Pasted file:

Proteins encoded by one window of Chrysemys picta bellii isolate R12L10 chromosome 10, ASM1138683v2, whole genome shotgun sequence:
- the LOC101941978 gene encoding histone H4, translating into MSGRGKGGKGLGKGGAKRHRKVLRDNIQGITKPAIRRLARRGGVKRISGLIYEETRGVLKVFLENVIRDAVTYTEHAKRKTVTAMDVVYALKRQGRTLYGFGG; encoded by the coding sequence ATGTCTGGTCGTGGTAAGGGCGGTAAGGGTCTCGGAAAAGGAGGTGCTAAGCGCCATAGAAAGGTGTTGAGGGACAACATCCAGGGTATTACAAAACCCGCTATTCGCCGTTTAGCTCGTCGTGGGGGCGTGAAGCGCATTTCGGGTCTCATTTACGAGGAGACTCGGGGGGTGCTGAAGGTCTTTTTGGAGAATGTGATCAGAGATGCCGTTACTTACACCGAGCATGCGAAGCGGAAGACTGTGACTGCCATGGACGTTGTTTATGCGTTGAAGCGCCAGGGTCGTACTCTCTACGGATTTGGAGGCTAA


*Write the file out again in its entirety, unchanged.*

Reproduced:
Proteins encoded by one window of Chrysemys picta bellii isolate R12L10 chromosome 10, ASM1138683v2, whole genome shotgun sequence:
- the LOC101941978 gene encoding histone H4, translating into MSGRGKGGKGLGKGGAKRHRKVLRDNIQGITKPAIRRLARRGGVKRISGLIYEETRGVLKVFLENVIRDAVTYTEHAKRKTVTAMDVVYALKRQGRTLYGFGG; encoded by the coding sequence ATGTCTGGTCGTGGTAAGGGCGGTAAGGGTCTCGGAAAAGGAGGTGCTAAGCGCCATAGAAAGGTGTTGAGGGACAACATCCAGGGTATTACAAAACCCGCTATTCGCCGTTTAGCTCGTCGTGGGGGCGTGAAGCGCATTTCGGGTCTCATTTACGAGGAGACTCGGGGGGTGCTGAAGGTCTTTTTGGAGAATGTGATCAGAGATGCCGTTACTTACACCGAGCATGCGAAGCGGAAGACTGTGACTGCCATGGACGTTGTTTATGCGTTGAAGCGCCAGGGTCGTACTCTCTACGGATTTGGAGGCTAA